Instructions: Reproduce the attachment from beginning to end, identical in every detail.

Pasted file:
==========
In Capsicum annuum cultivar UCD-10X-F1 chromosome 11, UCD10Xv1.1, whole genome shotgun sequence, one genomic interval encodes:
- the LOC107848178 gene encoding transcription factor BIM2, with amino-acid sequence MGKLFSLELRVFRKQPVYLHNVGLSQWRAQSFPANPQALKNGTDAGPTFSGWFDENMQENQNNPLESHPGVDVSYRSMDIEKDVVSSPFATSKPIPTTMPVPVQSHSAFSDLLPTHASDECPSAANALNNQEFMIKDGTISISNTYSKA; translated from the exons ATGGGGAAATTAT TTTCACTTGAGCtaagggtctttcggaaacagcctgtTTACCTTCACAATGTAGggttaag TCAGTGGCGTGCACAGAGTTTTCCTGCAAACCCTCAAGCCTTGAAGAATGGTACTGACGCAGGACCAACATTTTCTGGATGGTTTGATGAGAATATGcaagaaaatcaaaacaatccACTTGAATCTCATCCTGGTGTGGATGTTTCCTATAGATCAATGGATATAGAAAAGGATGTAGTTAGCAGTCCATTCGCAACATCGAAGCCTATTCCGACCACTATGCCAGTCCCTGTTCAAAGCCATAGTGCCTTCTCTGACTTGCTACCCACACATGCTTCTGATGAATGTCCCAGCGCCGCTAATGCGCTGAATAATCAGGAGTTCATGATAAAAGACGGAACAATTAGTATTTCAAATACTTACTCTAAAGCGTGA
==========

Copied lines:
In Capsicum annuum cultivar UCD-10X-F1 chromosome 11, UCD10Xv1.1, whole genome shotgun sequence, one genomic interval encodes:
- the LOC107848178 gene encoding transcription factor BIM2, with amino-acid sequence MGKLFSLELRVFRKQPVYLHNVGLSQWRAQSFPANPQALKNGTDAGPTFSGWFDENMQENQNNPLESHPGVDVSYRSMDIEKDVVSSPFATSKPIPTTMPVPVQSHSAFSDLLPTHASDECPSAANALNNQEFMIKDGTISISNTYSKA; translated from the exons ATGGGGAAATTAT TTTCACTTGAGCtaagggtctttcggaaacagcctgtTTACCTTCACAATGTAGggttaag TCAGTGGCGTGCACAGAGTTTTCCTGCAAACCCTCAAGCCTTGAAGAATGGTACTGACGCAGGACCAACATTTTCTGGATGGTTTGATGAGAATATGcaagaaaatcaaaacaatccACTTGAATCTCATCCTGGTGTGGATGTTTCCTATAGATCAATGGATATAGAAAAGGATGTAGTTAGCAGTCCATTCGCAACATCGAAGCCTATTCCGACCACTATGCCAGTCCCTGTTCAAAGCCATAGTGCCTTCTCTGACTTGCTACCCACACATGCTTCTGATGAATGTCCCAGCGCCGCTAATGCGCTGAATAATCAGGAGTTCATGATAAAAGACGGAACAATTAGTATTTCAAATACTTACTCTAAAGCGTGA